Quite a short blog tonight on why it is going to be too hard to call this election at this early stage but not to give up on the Polls you will read over the course of the next six weeks.
Polls are only a snapshot of the people surveyed at the time. They are not a prediction of what will happen on Election Day ! There has been plenty of criticism of the Polls in the last few elections when they appear to have got it wrong. In fact they have been generally ok and some have been good!
Perhaps 2017 is a good example. Many Labour supporters point out the Polls had Labour miles behind when May called the election and as the Poll of Polls below shows that gap by the end was narrowed to a couple of points. Instead of this showing the Polls were wrong what it does show is the Polls reflecting the change in mood as the election progressed and quite a few pollsters were about right in that last week. They saw it before the Tories did. There is always a margin of error of +/_ 2-3 points anyway.
Remember Labour lost this election and returned with only a handful more seats than when they lost under Gordon Brown in 2010. If you believe many on the left of the party you would almost be led to believe they won because of the amazing closing of the gap by Polling day. I will return to why this seemed to be the case and why it would be dangerous for activists to assume it will just happen like this again.
My good friend Andrew Hawkins at ComRes writes a much better blog about why it is so hard to predict much at this election here https://www.comresglobal.com/the-hardest-election-to-poll/
As Andrew and others point out there are no longer just the two parties to take into account this time round. In 2017 we returned to largely two party politics with the Tories and Labour sweeping up 80% of the votes. If we look at the pattern of voting intentions in 2019 we can see this is vastly reduced by the entry of the Brexit Party and the return of the Lib Dems as a force – both because of Brexit!
This graph shows why it is such a gamble for both Labour and the Tories To hold this election. They are both being hurt by the Brexit and Lib Dems. The other major risk is simply that voters are increasingly motivated by Brexit for their allegiances at the moment and not their old party loyalties. This was breaking down over time anyway but Brexit has accelerated this process. So the Tories hope to pick up some heavy Leave Voting Labour seats but will expect to lose the gains they made is Scotland. Labour will probably lose some seats to the Lib Dems. At the moment on these figures it is hard to see where they make the 50-90 gains they need to make to have an overall majority.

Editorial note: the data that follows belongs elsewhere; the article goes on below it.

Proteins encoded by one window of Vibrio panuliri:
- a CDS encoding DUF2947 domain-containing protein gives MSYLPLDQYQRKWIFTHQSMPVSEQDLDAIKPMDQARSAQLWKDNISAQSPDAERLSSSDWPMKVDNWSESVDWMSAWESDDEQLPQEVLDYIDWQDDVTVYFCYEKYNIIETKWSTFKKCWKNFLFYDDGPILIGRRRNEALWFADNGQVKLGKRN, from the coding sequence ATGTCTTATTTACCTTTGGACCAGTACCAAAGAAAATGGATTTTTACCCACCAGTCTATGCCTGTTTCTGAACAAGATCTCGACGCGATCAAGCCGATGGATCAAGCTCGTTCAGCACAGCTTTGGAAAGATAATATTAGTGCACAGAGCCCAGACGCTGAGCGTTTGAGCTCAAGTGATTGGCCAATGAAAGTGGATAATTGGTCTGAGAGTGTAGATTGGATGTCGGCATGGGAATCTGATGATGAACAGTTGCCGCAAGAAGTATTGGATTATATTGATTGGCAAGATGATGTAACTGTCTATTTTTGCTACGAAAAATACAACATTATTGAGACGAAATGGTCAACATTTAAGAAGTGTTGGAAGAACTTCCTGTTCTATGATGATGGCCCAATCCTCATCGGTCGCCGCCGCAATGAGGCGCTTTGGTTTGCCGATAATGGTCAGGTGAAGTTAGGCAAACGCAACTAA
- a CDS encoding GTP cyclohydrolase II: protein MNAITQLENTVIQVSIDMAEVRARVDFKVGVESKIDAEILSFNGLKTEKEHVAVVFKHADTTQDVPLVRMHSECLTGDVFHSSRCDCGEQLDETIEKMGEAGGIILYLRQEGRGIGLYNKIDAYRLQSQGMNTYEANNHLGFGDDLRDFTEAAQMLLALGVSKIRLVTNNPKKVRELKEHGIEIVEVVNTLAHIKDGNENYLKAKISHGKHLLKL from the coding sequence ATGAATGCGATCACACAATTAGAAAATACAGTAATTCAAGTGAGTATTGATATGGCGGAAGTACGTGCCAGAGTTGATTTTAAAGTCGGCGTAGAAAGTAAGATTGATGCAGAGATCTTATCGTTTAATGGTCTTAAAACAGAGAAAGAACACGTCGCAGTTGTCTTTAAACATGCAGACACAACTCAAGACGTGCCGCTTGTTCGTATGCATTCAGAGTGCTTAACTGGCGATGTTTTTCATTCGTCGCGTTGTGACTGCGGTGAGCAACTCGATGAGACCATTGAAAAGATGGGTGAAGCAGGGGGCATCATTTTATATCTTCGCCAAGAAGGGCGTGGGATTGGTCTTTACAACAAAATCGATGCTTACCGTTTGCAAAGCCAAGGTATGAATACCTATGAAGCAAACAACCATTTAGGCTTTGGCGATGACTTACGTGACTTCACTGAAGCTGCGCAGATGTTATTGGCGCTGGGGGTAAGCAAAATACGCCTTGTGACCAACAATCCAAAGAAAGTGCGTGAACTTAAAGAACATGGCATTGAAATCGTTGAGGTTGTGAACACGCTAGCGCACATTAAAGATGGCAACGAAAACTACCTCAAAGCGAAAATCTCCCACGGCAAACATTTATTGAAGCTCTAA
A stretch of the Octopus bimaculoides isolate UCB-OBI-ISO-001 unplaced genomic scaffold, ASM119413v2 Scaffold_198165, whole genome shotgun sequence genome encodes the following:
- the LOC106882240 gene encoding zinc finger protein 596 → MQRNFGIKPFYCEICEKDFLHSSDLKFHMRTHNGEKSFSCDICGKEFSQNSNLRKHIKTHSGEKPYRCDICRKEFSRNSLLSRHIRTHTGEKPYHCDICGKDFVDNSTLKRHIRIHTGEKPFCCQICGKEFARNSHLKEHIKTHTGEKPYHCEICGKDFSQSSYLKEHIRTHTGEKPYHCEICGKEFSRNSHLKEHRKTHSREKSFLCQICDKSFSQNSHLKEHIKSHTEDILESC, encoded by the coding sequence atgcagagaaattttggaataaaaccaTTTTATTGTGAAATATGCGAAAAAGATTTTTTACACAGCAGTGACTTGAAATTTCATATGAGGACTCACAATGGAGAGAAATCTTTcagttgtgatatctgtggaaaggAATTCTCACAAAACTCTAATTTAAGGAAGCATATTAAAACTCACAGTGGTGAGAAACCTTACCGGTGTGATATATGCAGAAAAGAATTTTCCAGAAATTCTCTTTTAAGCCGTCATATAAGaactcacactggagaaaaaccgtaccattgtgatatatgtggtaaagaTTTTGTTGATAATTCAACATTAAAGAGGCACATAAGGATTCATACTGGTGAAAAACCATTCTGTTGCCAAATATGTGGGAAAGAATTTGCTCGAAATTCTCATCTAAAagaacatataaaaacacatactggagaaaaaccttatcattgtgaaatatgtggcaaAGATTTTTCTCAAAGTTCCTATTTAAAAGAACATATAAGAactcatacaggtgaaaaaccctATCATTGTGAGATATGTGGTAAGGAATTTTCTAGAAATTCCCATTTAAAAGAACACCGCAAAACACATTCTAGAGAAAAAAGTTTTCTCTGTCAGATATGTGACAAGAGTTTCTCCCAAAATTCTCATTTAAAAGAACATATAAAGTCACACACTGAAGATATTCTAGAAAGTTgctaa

Usually we use these polls and then extrapolate to give our selves a uniform swing and national prediction. I don’t think we can do this at this election. I am sure we will have to do seat by seat analysis to get to the bigger picture.
This is where I will try to work out what might happen in the Midland marginals – the ones I know best and specifically what might happen to the 10 seats in Leicestershire. I am working on the basis that the only potential marginal will be Loughborough – a seat that was 50/50 at the referendum and as a bellwether seat has been held by the largest party or government for quite some time!
When all the candidates are known and we have some better national polling data I will have a better idea of what the result *might* be on polling day!
Finally some people always dismiss the polls they don’t like. First polls are an art and a science. I wish I had a £1 for every time I heard somebody say – well they never asked me! They won’t. On a sample of just over 1000 people from across the country with weighting and other measure the Polls predict the likely views of people on the day of asking. Second those on the Left who always dismiss anything by Yougov because ‘it’s owned by a Tory’ are I am afraid wrong and it’s a pointless argument anyway. No reputable polling company destroys its reputation by being wrong. Political polling is a minute fraction of their work.
We are fortunate that if you want to fully understand polling we have a former constituent and good friend Matt Singh who is an expert. if you get the chance follow Matt on twitter @MattSingh or find him at his website http://www.ncpolitics.uk
And the Eggnog. As Andrew Hawkins points out above – you need to have drunk plenty by now to be daft enough to make a prediction !